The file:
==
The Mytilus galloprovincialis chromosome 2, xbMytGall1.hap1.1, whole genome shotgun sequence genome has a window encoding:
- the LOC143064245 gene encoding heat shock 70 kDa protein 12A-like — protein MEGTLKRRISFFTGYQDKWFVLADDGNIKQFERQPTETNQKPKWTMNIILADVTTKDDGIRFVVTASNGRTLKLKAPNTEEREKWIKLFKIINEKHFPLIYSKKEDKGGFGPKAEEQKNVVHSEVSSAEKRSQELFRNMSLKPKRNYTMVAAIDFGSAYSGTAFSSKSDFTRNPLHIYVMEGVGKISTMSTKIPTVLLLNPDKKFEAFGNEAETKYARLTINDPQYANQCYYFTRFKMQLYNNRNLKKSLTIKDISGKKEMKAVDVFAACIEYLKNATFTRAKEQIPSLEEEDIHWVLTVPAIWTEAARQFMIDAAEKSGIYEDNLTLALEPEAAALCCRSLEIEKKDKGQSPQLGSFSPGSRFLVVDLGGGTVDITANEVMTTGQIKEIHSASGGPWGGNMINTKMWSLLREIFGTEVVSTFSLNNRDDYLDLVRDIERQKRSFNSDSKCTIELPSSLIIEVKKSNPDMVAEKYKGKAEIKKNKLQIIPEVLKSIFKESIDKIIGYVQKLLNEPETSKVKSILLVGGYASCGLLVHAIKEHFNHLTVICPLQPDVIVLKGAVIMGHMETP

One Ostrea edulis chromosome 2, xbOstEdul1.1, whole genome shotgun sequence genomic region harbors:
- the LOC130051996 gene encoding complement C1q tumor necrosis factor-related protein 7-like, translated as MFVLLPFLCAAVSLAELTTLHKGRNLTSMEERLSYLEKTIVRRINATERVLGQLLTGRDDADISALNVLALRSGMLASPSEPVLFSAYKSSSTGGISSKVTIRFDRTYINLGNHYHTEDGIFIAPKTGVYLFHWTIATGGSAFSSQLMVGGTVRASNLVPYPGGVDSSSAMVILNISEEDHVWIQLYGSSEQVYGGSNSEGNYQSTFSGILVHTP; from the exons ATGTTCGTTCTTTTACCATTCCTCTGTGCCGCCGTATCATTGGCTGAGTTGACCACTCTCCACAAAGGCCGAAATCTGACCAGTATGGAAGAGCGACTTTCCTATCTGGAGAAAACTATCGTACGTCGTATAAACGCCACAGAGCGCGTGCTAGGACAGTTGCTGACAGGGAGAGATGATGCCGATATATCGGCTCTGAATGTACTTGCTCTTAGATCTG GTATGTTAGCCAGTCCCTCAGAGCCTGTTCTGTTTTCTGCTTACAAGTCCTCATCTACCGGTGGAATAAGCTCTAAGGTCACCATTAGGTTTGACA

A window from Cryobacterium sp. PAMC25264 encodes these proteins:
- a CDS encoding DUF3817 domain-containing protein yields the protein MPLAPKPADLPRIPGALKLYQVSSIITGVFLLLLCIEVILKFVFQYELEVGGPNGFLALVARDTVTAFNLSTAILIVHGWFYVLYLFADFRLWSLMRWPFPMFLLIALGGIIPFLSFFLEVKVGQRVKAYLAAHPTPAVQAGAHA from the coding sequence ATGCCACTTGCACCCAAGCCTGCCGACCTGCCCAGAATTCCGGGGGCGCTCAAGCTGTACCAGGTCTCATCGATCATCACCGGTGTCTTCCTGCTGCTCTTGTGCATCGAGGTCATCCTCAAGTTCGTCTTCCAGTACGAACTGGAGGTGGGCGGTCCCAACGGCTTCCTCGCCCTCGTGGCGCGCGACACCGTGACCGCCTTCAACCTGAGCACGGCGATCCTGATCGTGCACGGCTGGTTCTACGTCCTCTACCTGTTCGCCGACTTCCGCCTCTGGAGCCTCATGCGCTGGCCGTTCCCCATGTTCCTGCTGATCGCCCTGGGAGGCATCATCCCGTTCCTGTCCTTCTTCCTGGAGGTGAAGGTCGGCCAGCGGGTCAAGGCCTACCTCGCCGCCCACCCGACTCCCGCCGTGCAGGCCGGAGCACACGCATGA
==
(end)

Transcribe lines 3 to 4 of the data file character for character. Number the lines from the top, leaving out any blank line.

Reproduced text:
One Ostrea edulis chromosome 2, xbOstEdul1.1, whole genome shotgun sequence genomic region harbors:
- the LOC130051996 gene encoding complement C1q tumor necrosis factor-related protein 7-like, translated as MFVLLPFLCAAVSLAELTTLHKGRNLTSMEERLSYLEKTIVRRINATERVLGQLLTGRDDADISALNVLALRSGMLASPSEPVLFSAYKSSSTGGISSKVTIRFDRTYINLGNHYHTEDGIFIAPKTGVYLFHWTIATGGSAFSSQLMVGGTVRASNLVPYPGGVDSSSAMVILNISEEDHVWIQLYGSSEQVYGGSNSEGNYQSTFSGILVHTP; from the exons ATGTTCGTTCTTTTACCATTCCTCTGTGCCGCCGTATCATTGGCTGAGTTGACCACTCTCCACAAAGGCCGAAATCTGACCAGTATGGAAGAGCGACTTTCCTATCTGGAGAAAACTATCGTACGTCGTATAAACGCCACAGAGCGCGTGCTAGGACAGTTGCTGACAGGGAGAGATGATGCCGATATATCGGCTCTGAATGTACTTGCTCTTAGATCTG GTATGTTAGCCAGTCCCTCAGAGCCTGTTCTGTTTTCTGCTTACAAGTCCTCATCTACCGGTGGAATAAGCTCTAAGGTCACCATTAGGTTTGACA